From Bench to Bedside: Understanding How Cancer Research Becomes Cancer Treatment
Groundbreaking discoveries are made in the labs of the world-class cancer researchers of The Ohio State University Comprehensive Cancer Center – James Cancer Hospital and Solove Research Institute (OSUCCC – James). But moving this research from the bench to the bedside, through the long and grueling process of preclinical development, clinical trials and then federal approval, is something many scientists struggle to understand and navigate. It can be daunting.
“We think it’s important to help (OSUCCC – James researchers) gain an understanding of the entire process of taking a drug from discovery to development and how ultimately they can leverage the DDI partnership to accomplish these complex steps,” said Jeffrey Patrick, PharmD, who was named director of the OSUCCC – James Drug Development Institute (DDI) in February.
As one of the many steps it is taking to help its scientists get through this process, the DDI recently hosted a Drug Development Symposium: Practical Aspects of Positioning Your Research. About 100 scientists from the OSUCCC – James attended the conference, which included presentations, practical advice and a panel discussion from some of the top executives of Charles River Laboratories, Inc., a Massachusetts-based company providing preclinical research services to the pharmaceutical industry, and a co-sponsor of the seminar.
The DDI continually reviews compounds in the early stages of development at the OSUCCC – James that have the potential to become novel anticancer agents. The DDI, which is supported by Pelotonia and other philanthropic organizations, currently has seven projects in its portfolio that receive funding and technical guidance from the DDI team of scientists.
Charles River is one of the many external partners the DDI and the OSUCCC – James could work with in the long and expensive process of bringing a new drug to market. Among other services, they have expertise in the preclinical and clinical development required for pharmaceutical products and can help scientists “navigate the complex and challenging journey of identifying new therapies and bringing them to market,” according to Charles River.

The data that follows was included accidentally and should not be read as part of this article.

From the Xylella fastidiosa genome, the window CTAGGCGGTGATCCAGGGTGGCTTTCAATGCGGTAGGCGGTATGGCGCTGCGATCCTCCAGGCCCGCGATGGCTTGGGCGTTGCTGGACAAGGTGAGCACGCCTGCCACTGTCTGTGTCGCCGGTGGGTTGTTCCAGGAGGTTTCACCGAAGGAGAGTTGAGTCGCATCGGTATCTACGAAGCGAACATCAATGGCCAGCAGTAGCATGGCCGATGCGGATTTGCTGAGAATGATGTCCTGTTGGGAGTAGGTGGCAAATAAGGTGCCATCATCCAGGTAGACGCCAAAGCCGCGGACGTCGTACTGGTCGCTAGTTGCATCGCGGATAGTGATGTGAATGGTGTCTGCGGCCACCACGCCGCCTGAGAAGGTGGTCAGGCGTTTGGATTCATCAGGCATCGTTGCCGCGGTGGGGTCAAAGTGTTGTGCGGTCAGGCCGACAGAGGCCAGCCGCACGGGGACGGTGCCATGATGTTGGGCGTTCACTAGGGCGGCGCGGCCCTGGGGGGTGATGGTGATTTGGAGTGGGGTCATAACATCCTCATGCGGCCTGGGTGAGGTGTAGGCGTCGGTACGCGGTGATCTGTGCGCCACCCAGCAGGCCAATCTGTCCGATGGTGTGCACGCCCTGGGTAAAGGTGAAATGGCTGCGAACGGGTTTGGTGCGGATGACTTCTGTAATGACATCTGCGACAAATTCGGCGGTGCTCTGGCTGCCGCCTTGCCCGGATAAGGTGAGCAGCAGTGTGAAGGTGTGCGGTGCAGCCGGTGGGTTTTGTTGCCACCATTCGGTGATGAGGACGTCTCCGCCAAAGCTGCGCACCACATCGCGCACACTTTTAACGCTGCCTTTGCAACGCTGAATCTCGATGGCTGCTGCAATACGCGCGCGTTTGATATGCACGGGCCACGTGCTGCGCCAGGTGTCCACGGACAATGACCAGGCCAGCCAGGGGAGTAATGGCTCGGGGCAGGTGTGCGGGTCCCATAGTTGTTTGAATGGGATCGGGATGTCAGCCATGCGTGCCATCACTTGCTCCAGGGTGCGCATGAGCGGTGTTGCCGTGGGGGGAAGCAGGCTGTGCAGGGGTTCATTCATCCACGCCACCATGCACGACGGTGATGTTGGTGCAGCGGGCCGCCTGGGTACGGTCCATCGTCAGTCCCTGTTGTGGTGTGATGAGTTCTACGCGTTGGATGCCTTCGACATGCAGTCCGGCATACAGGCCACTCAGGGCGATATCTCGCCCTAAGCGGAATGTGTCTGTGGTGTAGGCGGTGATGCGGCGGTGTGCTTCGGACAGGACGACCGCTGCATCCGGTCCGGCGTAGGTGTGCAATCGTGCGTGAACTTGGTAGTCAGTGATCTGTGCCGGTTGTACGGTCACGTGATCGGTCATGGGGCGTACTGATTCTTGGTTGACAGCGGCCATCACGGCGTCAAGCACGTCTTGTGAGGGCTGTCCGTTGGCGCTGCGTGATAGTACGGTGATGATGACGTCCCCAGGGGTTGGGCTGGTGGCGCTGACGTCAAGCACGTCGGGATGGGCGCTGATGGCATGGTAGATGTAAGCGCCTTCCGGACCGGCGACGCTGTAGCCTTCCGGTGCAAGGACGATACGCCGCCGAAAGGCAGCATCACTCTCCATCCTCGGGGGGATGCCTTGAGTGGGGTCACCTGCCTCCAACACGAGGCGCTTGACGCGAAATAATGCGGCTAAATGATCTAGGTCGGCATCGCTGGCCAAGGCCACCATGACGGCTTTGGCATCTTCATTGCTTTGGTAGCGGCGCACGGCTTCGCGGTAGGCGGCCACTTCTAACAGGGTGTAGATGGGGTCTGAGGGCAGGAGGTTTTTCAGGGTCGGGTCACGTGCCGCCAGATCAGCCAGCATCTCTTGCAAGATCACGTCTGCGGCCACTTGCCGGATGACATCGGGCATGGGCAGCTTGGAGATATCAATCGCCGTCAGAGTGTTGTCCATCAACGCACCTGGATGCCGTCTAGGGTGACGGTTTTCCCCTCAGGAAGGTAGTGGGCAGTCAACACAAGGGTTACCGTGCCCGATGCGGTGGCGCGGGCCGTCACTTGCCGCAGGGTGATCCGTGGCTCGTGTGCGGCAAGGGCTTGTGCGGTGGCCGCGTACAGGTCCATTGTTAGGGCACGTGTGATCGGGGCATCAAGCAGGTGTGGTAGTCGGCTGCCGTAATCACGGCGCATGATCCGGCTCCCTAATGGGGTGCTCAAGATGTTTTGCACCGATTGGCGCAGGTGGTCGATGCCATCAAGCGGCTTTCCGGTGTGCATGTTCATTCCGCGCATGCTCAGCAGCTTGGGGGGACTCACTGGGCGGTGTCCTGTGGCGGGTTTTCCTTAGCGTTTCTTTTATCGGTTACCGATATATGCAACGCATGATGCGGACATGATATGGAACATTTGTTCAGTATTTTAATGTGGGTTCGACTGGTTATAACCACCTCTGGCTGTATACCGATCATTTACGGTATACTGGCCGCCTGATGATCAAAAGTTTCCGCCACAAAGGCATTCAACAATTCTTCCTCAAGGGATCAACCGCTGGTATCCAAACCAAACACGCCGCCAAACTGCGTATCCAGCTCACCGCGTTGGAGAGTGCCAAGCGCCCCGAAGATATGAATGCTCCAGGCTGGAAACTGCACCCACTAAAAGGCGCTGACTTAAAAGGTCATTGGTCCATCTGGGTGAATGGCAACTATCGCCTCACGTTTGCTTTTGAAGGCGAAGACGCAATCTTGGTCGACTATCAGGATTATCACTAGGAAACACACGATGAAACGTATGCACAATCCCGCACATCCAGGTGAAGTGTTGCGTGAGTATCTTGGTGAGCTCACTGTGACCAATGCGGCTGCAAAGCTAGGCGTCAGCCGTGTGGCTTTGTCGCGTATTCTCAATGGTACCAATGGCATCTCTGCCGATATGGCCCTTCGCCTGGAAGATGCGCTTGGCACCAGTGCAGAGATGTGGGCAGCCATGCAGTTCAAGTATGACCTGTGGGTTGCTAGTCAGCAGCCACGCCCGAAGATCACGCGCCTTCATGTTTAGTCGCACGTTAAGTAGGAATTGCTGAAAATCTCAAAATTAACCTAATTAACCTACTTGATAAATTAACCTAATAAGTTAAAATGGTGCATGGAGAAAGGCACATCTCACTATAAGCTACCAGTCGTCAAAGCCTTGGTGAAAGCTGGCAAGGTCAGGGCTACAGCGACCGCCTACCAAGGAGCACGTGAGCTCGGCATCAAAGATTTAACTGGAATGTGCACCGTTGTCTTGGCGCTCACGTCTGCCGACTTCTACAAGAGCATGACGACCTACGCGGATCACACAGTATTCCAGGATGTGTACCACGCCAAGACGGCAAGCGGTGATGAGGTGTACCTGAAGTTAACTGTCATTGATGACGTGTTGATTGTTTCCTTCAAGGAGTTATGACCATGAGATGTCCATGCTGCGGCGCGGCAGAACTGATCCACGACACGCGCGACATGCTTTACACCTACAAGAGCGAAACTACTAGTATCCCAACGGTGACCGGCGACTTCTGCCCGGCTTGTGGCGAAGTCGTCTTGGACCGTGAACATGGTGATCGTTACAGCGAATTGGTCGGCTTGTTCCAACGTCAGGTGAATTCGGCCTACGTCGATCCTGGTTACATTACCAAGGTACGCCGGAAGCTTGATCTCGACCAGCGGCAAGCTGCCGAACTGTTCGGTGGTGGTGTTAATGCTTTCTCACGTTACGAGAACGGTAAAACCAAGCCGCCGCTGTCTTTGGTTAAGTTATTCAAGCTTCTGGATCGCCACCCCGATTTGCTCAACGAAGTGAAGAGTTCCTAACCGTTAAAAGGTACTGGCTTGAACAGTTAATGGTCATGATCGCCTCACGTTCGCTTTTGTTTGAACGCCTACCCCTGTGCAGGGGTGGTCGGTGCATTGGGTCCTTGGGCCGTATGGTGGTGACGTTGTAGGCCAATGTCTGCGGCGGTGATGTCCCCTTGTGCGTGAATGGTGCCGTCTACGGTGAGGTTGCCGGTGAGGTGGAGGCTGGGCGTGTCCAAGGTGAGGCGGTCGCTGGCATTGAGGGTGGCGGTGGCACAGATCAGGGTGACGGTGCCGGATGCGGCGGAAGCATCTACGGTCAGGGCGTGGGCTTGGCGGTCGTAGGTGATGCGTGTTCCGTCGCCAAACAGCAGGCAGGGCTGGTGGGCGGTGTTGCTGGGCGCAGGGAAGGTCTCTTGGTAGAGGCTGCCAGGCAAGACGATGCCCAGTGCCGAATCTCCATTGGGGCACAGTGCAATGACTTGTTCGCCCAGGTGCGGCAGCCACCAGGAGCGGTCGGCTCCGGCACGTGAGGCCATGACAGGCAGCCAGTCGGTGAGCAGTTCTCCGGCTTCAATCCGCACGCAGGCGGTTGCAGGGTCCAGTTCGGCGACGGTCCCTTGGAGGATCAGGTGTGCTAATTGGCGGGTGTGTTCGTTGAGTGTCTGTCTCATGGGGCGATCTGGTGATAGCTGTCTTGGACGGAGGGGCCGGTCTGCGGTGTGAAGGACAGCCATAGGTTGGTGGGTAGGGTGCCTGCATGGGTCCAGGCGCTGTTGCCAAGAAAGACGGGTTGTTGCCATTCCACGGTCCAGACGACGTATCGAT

This process can take as long as ten years, costs hundreds of millions of dollars and requires expertise in a lot of areas.
The secret to success, said Joe Cornicelli, PhD, of Charles River is “to identify a good target, put together your best and brightest team.”
Cornicelli’s talk was titled “Case Study: Difference Between Tool Compound and Clinical Candidate.” Understanding the toxicity level of a new drug early on is important, he said.
Sharing information among members of the team is another key, said Adrian Sheldon, PhD, of Charles River. And sometimes, you have to know when to move on to another potential drug. “You can fall in love with a molecule and go to heroic measures to keep that molecule going,” Dr. Sheldon said. “You have to be ruthless and if you have to go to heroic measures every step of the way, you probably won’t be successful.”
The Charles River scientists also discussed understanding the off-target effects of a drug, deciding on the optimal tests, understanding the regulations in other countries and when to use an outside lab.
Erandi De Silva, PhD, Director of Biology at the DDI and Symposium host, touched on the importance of understanding the process of drug approval.
“Our goal is to show you, as academic researchers, how industry can help you think about your own drug development, the biology of it and what makes a good candidate,” she said in her opening remarks. “And we want you to think in this way so you’ll know what you’ll encounter when you look for investors and industry partners to move your research along.”
Patrick said “as a researcher, the earlier you incorporate this type of information into your planning, the better chance you’ll have of advancing your research and all of that work leading to the development of a new drug.”
The new director of the DDI has almost 20 years of experience in the pharmaceutical industry. Most recently, Patrick served as global vice president of professional affairs at Mallinckrodt Pharmaceuticals and field director for medical sciences at Myogen/Gilead Sciences.
While the OSUCCC – James is not the only university-based cancer center with an entity such as the DDI, it is at the forefront of this type of support for academic scientists.
“We were on the early side of pharmaceutical product research,” Patrick said. “And what we have that sets us apart is we can leverage being part of one of the world’s top comprehensive cancer centers and cancer hospitals and having our top leaders, such as Dr. Michael Caligiuri (the director of the OSUCCC and CEO of The James), supporting us.”
Other backing for this endeavor, he noted, comes from “the support of Pelotonia, the Mangurian Foundation and other philanthropic organizations, enabling us to capitalize on the innovative research, vast expertise and collaborative environment at our comprehensive cancer center to speed cures to cancer patients.”